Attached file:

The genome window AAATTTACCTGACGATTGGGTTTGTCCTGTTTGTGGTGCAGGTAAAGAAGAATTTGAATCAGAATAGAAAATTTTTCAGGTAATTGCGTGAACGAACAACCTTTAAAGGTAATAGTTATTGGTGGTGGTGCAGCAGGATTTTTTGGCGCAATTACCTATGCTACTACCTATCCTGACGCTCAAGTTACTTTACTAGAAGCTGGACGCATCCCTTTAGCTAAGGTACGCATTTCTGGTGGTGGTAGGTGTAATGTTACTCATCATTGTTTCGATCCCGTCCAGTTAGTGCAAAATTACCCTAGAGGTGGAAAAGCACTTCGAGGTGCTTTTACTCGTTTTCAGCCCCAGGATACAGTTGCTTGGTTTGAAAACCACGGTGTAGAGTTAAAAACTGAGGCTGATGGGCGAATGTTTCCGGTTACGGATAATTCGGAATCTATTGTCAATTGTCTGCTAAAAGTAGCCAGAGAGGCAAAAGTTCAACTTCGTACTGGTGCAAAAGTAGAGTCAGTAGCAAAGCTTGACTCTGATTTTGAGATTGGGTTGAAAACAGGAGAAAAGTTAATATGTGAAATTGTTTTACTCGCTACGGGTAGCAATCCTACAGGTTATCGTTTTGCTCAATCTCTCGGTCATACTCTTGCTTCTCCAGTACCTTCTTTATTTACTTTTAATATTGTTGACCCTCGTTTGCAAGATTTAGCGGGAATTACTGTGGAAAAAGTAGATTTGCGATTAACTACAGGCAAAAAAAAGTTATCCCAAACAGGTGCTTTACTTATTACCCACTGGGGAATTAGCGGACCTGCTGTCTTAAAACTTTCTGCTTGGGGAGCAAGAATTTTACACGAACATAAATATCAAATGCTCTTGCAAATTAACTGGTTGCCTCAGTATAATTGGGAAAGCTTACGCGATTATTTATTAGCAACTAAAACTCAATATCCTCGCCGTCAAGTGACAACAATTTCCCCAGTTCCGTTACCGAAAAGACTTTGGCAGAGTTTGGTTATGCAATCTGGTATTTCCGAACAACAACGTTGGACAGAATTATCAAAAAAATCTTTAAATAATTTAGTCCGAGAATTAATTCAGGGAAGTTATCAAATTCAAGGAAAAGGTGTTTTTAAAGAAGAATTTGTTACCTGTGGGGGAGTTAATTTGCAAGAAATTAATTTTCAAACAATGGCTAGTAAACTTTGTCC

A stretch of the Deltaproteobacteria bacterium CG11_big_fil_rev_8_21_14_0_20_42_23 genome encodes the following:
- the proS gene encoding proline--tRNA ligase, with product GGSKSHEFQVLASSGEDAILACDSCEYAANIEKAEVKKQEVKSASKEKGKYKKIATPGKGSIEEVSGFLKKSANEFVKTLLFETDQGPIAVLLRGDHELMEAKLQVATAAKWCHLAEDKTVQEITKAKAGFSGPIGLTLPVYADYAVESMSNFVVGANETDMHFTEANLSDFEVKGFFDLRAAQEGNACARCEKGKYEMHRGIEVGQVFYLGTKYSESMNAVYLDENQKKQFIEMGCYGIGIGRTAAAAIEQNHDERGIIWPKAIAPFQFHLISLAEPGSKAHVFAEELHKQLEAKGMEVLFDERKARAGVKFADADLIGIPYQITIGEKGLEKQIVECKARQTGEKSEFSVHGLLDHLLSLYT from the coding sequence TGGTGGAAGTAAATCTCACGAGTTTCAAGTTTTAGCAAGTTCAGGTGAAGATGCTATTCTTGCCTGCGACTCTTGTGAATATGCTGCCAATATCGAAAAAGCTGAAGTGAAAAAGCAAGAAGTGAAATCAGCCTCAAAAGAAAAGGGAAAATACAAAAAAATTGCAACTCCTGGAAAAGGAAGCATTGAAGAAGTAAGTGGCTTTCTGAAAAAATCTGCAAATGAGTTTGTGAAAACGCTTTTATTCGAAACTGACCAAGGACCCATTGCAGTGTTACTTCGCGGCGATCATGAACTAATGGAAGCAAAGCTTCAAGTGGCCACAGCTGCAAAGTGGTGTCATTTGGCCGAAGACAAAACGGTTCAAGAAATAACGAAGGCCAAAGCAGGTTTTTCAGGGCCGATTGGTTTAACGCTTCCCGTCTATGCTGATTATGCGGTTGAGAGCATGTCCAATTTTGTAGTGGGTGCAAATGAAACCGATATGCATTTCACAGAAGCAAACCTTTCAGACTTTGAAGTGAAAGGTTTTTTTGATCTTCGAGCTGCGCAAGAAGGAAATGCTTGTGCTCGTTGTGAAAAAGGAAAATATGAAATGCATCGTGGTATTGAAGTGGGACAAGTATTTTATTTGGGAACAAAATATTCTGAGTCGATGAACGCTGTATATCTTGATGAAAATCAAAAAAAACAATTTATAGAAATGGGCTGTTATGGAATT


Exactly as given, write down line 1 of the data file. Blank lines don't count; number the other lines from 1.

The genome window AAATTTACCTGACGATTGGGTTTGTCCTGTTTGTGGTGCAGGTAAAGAAGAATTTGAATCAGAATAGAAAATTTTTCAGGTAATTGCGTGAACGAACAACCTTTAAAGGTAATAGTTATTGGTGGTGGTGCAGCAGGATTTTTTGGCGCAATTACCTATGCTACTACCTATCCTGACGCTCAAGTTACTTTACTAGAAGCTGGACGCATCCCTTTAGCTAAGGTACGCATTTCTGGTGGTGGTAGGTGTAATGTTACTCATCATTGTTTCGATCCCGTCCAGTTAGTGCAAAATTACCCTAGAGGTGGAAAAGCACTTCGAGGTGCTTTTACTCGTTTTCAGCCCCAGGATACAGTTGCTTGGTTTGAAAACCACGGTGTAGAGTTAAAAACTGAGGCTGATGGGCGAATGTTTCCGGTTACGGATAATTCGGAATCTATTGTCAATTGTCTGCTAAAAGTAGCCAGAGAGGCAAAAGTTCAACTTCGTACTGGTGCAAAAGTAGAGTCAGTAGCAAAGCTTGACTCTGATTTTGAGATTGGGTTGAAAACAGGAGAAAAGTTAATATGTGAAATTGTTTTACTCGCTACGGGTAGCAATCCTACAGGTTATCGTTTTGCTCAATCTCTCGGTCATACTCTTGCTTCTCCAGTACCTTCTTTATTTACTTTTAATATTGTTGACCCTCGTTTGCAAGATTTAGCGGGAATTACTGTGGAAAAAGTAGATTTGCGATTAACTACAGGCAAAAAAAAGTTATCCCAAACAGGTGCTTTACTTATTACCCACTGGGGAATTAGCGGACCTGCTGTCTTAAAACTTTCTGCTTGGGGAGCAAGAATTTTACACGAACATAAATATCAAATGCTCTTGCAAATTAACTGGTTGCCTCAGTATAATTGGGAAAGCTTACGCGATTATTTATTAGCAACTAAAACTCAATATCCTCGCCGTCAAGTGACAACAATTTCCCCAGTTCCGTTACCGAAAAGACTTTGGCAGAGTTTGGTTATGCAATCTGGTATTTCCGAACAACAACGTTGGACAGAATTATCAAAAAAATCTTTAAATAATTTAGTCCGAGAATTAATTCAGGGAAGTTATCAAATTCAAGGAAAAGGTGTTTTTAAAGAAGAATTTGTTACCTGTGGGGGAGTTAATTTGCAAGAAATTAATTTTCAAACAATGGCTAGTAAACTTTGTCC